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Creating Community Through Chaos

As the old saying goes, “it takes a village to raise a child.” That sentiment doesn’t stop once we grow up, either. Success isn’t based on an individual’s actions, but it’s the culmination of many different people working together toward a common goal.

All too often, we tend to look at our successes and failures in a vacuum. However, it’s always best to look outside ourselves to see what kind of environment we’re in and whether that environment is conducive for forward momentum.

In this article, we’re going to look at the power of community and how it can help you achieve success. There’s no reason to walk your path alone. Instead, by connecting with others and building a strong foundation, success isn’t a challenge - it’s inevitable.

Building a Community vs. Networking

No matter what industry you’re in, one of the keys to success is to build a network of contacts. However, while networking and getting business cards is an excellent first step, it shouldn’t be the goal.

A network is merely a series of connections. Some of these connections will be strong, while others might disappear altogether. Even if you’re excellent at networking and meeting new people, you have to go deeper into these connections if you want them to pay off.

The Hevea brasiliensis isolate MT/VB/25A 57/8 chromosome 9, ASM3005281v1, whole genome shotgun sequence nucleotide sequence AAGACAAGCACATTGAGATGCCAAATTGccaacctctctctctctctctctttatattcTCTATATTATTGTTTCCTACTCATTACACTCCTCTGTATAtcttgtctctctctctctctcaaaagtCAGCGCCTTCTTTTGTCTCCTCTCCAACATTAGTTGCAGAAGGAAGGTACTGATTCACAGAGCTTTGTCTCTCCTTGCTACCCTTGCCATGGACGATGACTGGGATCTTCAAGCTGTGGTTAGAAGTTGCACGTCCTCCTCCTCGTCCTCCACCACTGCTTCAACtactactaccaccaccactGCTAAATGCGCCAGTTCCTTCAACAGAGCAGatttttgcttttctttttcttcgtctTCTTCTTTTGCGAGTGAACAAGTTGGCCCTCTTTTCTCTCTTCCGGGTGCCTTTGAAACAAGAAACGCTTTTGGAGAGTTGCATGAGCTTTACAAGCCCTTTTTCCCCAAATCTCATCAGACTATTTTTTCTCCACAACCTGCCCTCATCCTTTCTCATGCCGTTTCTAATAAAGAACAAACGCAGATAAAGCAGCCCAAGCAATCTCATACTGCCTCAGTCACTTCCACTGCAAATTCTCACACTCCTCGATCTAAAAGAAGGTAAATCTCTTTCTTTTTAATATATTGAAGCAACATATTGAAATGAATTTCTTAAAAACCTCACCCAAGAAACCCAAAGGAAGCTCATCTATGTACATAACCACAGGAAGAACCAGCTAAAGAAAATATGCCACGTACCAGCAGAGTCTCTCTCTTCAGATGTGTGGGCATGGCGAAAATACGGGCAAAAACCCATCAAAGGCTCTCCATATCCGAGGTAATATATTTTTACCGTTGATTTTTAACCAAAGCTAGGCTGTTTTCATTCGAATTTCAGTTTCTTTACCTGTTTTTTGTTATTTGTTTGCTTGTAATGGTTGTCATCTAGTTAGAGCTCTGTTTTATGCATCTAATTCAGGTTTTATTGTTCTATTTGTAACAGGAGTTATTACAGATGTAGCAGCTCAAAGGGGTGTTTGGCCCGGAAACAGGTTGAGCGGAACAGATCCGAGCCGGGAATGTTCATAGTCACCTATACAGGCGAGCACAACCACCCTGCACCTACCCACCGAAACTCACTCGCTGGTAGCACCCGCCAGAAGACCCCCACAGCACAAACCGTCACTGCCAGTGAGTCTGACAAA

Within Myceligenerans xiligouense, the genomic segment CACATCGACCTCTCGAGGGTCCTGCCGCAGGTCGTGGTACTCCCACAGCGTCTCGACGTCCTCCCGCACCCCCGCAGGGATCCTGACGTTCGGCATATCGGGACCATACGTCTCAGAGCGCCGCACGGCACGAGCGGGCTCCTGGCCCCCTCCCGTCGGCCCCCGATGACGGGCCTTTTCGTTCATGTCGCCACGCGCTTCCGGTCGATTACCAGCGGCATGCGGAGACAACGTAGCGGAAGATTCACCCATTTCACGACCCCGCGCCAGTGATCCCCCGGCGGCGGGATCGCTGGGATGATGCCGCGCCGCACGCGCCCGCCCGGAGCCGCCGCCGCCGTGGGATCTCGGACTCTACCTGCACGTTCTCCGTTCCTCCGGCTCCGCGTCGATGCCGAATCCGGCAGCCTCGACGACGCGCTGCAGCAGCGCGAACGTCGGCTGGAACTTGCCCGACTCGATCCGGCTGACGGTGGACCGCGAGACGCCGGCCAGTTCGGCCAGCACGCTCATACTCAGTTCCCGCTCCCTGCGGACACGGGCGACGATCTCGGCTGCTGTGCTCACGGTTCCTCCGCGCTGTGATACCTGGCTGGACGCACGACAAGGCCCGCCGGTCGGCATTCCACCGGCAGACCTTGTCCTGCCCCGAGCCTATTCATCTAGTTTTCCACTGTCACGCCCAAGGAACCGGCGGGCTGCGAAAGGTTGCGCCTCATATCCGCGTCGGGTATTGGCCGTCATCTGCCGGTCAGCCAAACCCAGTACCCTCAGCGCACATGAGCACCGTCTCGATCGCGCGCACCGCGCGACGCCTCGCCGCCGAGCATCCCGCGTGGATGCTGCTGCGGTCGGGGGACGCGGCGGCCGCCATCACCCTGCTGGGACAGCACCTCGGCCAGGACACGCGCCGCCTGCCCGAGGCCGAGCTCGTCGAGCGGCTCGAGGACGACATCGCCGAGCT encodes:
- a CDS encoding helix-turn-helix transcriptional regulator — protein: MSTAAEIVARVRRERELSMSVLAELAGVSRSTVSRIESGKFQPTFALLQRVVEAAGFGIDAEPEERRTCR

That’s where the community mindset comes in.

A community might look similar to a network on the surface, but it’s much more vibrant and profound. Rather than having a Rolodex of different contacts, a community is a collection of individuals who support and engage with each other regularly.

With a community mindset, you cultivate relationships and nurture them consistently. These connections are valuable even when you’re not getting something tangible in exchange. With a networking mindset, you only reach out to various contacts when it’s prudent. For example, you might email or call a potential client to close a sale.

The primary distinction between a community and a network is the value of these relationships. Communities are based on trust and support, while networks are mostly transactional.

A simpler way to differentiate these mindsets is that, in a network, you’re asking, “what can you do for me?” In a community, you’re asking, “what can I do for you?”